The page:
And our retail numbers go from bad to worse.

gerhard dengler

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Sure it's hardly surprising the month on month increase from November to December in stuff like department store goods in December with Christmas on the way and the increase in bars is unsurprising given the massive upsurge pubs experience as soon as the month of December begins. In pubs in Dublin City Centre at weekends in the run up to Christmas you can't even get a standing space.
It is my recollection that at the weekends during December 2012 that the pubs and restaurants in Dublin City centre were busier than weekends normally.

Cumulatively though the figures for all trade in December 2012 was lower than all trade in November 2012.

You'd expect that under normal circumstances December would show an improvement on November.
 


Keith-M

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It is my recollection that at the weekends during December 2012 that the pubs and restaurants in Dublin City centre were busier than weekends normally.

Cumulatively though the figures for all trade in December 2012 was lower than all trade in November 2012.

You'd expect that under normal circumstances December would show an improvement on November.
I do not recall any December being lower than a November in terms of retail spending.
 

gerhard dengler

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I do not recall any December being lower than a November in terms of retail spending.

Aye, normally you could find that people "spare themselves" in November, to allow them spend in December, which would see an improvement measured on a month on month basis.
 

SPN

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I wonder how much of these exports is money that washes into Ireland and goes back out on the next tide with no gain for us.
Maybe so.

But what about the rest? The export income that feeds every family in Ireland, directly or indirectly? The export income that funds 70% of government expenditure?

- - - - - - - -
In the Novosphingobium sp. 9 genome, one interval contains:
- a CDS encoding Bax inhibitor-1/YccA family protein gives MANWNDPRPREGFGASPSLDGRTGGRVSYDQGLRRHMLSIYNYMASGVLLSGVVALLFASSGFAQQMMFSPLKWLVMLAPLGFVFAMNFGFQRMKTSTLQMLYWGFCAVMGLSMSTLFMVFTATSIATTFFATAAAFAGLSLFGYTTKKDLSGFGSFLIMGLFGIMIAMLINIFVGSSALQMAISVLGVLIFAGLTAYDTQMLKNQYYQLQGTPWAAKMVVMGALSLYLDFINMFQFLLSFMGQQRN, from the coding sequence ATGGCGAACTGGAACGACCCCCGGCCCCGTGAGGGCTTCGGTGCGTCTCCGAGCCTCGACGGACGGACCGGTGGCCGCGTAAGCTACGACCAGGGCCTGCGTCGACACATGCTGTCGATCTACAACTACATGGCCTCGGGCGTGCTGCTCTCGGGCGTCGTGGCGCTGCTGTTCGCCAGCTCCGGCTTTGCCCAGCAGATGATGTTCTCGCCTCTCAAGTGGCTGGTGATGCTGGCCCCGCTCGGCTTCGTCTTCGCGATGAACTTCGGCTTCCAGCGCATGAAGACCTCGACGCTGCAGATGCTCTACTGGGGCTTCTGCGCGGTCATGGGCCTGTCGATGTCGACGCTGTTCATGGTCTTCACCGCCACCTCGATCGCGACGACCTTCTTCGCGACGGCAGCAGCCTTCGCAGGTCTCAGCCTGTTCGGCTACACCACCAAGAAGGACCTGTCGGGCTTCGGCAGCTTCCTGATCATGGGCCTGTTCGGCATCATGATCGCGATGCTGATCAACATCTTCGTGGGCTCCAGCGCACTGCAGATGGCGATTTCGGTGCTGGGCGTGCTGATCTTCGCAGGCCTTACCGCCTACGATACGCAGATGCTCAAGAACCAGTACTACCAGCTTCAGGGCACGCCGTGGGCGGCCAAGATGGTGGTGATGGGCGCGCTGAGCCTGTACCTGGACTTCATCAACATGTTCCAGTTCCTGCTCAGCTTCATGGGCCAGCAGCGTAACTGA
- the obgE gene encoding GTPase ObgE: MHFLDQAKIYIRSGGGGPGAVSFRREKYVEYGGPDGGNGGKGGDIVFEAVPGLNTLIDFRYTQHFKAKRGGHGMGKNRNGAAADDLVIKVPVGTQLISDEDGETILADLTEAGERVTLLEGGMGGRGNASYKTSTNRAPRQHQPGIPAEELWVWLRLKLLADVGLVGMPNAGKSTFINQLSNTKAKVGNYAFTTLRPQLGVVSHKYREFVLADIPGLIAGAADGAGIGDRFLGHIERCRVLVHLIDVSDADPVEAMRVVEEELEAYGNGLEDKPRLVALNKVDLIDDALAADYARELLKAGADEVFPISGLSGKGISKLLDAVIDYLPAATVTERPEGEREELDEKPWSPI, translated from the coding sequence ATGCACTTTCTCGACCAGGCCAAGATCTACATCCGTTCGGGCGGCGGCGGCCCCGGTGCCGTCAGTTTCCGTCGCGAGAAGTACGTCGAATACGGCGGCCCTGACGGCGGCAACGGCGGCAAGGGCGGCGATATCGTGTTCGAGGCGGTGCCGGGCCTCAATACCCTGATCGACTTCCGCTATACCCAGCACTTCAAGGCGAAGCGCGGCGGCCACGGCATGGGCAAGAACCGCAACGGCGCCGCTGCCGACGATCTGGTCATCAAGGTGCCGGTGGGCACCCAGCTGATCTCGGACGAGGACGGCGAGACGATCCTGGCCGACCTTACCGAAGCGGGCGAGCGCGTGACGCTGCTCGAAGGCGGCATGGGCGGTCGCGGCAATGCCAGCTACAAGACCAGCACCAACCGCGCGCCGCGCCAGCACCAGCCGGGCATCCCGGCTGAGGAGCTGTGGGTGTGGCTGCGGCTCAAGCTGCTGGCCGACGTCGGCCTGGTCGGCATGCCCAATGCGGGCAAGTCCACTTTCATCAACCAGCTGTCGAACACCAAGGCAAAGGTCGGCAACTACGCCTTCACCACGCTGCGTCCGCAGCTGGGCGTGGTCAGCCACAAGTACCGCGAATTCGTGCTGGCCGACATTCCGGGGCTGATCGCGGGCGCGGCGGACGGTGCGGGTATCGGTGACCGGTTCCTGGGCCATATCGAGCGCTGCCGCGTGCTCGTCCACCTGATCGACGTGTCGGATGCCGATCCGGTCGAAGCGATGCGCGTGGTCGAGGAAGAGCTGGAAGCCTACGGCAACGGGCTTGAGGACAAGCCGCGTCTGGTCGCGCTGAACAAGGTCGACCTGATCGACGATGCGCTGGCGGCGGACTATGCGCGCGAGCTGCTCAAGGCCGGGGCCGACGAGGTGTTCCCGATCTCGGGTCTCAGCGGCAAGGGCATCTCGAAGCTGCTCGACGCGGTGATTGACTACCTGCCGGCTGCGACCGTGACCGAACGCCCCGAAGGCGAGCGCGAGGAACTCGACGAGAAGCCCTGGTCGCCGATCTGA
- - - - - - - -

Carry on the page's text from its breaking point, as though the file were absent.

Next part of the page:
Where else do you think the money comes from?
 

The Old Woman

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Hello !

Have you a link for this.... or are you just going to try to slip it in there ?

So it's Government policy to completely kill the domestic economy ? Strange one that !


Yes it is.

The failure by taxud to review the Vat grouping directive in the context of the market, brand ownership, the behavior of the Uk as not being in the Euro yet supplying into ireland where they own the rights of product or supply and are determining the euro price into ireland. For Europe to concede this needs to be looked at means - they must concede that domestic supply chains have been effected, that this procedure has eroded core domestic exchequer returns and that competition as it is espoused by the great and good of Europe was not given.

Hell would freeze over before the Commission would admit it got it wrong. They care little of the lives and employment destroyed so they csan save face.

what is most concerning is the top echelon of the civil service who we pay to work for us - follow the dicta of Europe - so instead of sueing Europe for a flawed directive - we sentence our domestic supply chain to the wilderness - giving the spoils to out-side interests -

It galls me to think we borrowed to pay our esteemed civil service to provide this service.

I could paper a room with the number of public representatives and civil servants who didnt know what the vat grouping directive was - these would be civil servants whoes work is in part or whole in this area.

When you meet this lack of knowledge it is very easy to see how the government has contributed to the destruction of the domestic economy.

Why would our legislators or civil service care they get paid any way.
 

Taxi Driver

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Sure it's hardly surprising the month on month increase from November to December in stuff like department store goods in December with Christmas on the way and the increase in bars is unsurprising given the massive upsurge pubs experience as soon as the month of December begins. In pubs in Dublin City Centre at weekends in the run up to Christmas you can't even get a standing space.
It is my recollection that at the weekends during December 2012 that the pubs and restaurants in Dublin City centre were busier than weekends normally.